When Hoyt and her cousins finally put the clues together, what they discovered horrified them: This family of educators, scientists and physicians was indirectly descended from Isaac Franklin, the biggest and most successful slave trader in the pre-Civil War United States, who with his partner John Armfield shipped thousands of black people from their “slave pen” in Alexandria into brutal servitude in the Deep South.
Over a period of years, the cousins grappled with the revelations, found other relatives scattered around the country, and debated their responsibility as fourth- and fifth-generation descendants.
They learned that what remained of the slave-trading headquarters, a brick townhouse in Old Town, was now owned by a civil rights organization that had built a small basement museum called Freedom House. It has few exhibits and its hours are limited, but the cousins began to think it might be a good place to direct their reconciliation efforts. By last summer, they quietly started to reach out to the museum.
What they did not know was that the Northern Virginia Urban League, which owns and runs the site, was struggling to pay the $1.2 million mortgage, and that Freedom House was at risk of closing.
Then Charlottesville happened.
In Maine and Tennessee, Maryland and Texas, the descendants of Isaac Franklin were galvanized by the news of white supremacists rallying against the removal of Confederate statues in Charlottesville, and the death of a counterprotester struck by a car driven by a white nationalist, an incident that left 19 others injured.
The time to act was now, the cousins decided.
They would visit Freedom House as soon as possible.
The slave pen
Franklin and Armfield’s large compound originally housed a hospital, kitchens, separate women’s and men’s quarters, and an outdoor space, surrounded by a high fence. Only the townhouse at 1315 Duke St. is left.
The truth of its sordid history is visible down the basement steps, where a strongly grated iron door reminds visitors that between 1828 and 1836, about 10,000 blacks were imprisoned here before they were shipped south and sold to cotton and sugar planters in Mississippi and Louisiana.
The captives were mostly enslaved people who had worked the tobacco farms of Virginia, Maryland and Delaware — although some free blacks were kidnapped off the streets, a story most recently told in the film “12 Years a Slave,” based on the memoir by Solomon Northup, who was captured by one in a succession of slave traders who bought the Alexandria property from Franklin and Armfield after they left the business.
When Union troops seized the property at the start of the Civil War, they found an elderly black man left alone in the basement, chained by the leg.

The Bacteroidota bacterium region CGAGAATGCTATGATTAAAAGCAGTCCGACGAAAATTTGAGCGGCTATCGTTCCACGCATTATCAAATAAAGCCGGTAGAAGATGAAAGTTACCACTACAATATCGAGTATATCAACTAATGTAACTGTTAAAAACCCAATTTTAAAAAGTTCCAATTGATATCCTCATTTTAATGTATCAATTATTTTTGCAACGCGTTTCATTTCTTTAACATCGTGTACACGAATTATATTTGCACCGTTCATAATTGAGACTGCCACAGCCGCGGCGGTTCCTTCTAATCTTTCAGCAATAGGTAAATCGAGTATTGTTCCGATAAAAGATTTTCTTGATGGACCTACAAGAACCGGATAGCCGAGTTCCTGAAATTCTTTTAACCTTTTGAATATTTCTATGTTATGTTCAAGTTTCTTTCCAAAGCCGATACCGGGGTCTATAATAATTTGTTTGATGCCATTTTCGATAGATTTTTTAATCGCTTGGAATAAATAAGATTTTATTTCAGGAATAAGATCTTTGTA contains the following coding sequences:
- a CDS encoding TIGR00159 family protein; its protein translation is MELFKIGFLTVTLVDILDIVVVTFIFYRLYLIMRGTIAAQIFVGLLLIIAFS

Armfield lived above the business, collecting enslaved people brought in by brokers and headhunters and eventually sending them south on one of his company’s ships, or on a forced 1,000-mile march to Natchez, Miss., or New Orleans. Franklin lived mostly in Gallatin, Tenn., overseeing those marches and the sales to new masters.
Edward Ball, who described this “Slavery Trail of Tears” in Smithsonian magazine, called the duo the “undisputed tycoons of the domestic slave trade, with an impact that is hard to overstate.”
They were also among the richest men in the United States, said Joshua Rothman, a University of Alabama historian who is writing a book about Franklin and Armfield. At the time of his death in 1846, Franklin owned more than 600 enslaved people and was worth the modern equivalent of $40 million.
The Duke Street property passed through many owners, serving as a hospital and boardinghouse. In 1978, the building was designated a National Historic Landmark. The Urban League’s Northern Virginia chapter bought the property in 1996 and opened the museum in 2008. The organization has struggled to attract visitors and maintain funding for the site despite a growing local and national interest in African American history and slavery, and a deep desire on the part of community leaders to preserve the slave pen’s story.
“All the horrors and terror that went on in the basement of that building,” said Tracey Walker, chair of the Urban League’s local board of directors. “We have to imagine people prayed that good things could happen there.”
Neither Franklin nor Armfield have any known direct descendants. William T. Whitney, 82, a retired pediatrician from Maine, Hoyt and their cousins trace their lineage to Franklin’s brothers, one of whom is said to have introduced Franklin to the slave-trading business.
“Everyone was complicit in this,” Hoyt said.
But no one wanted to talk about it.
Whitney remembers an older relative from Harford County, Md., insisting that her mother’s family had suffered mistreatment by Union troops during “the War of Northern Aggression.” He said he grew up aware of the overt racism of some family members, an impression that stayed with him when he began volunteering in the 1950s for the NAACP in New York.
Whitney’s cousin, Jenny Van Bibber Orr, recalls her beloved grandfather, Armfield Franklin Van Bibber, walking out of her third-grade concert when they sang “Marching Through Georgia,” which celebrates the destructive march of Major Gen. William T. Sherman’s Union troops from Atlanta to Savannah.
“It didn’t make much sense to me, and nobody would explain it,” said Orr, 79, of West Paris, Maine. Months later, visiting him in Bel Air, Md., she sang the same song once more. Her normally sweet-tempered grandfather confronted her, she said, and “in a very, very angry voice told me never to sing that song again.”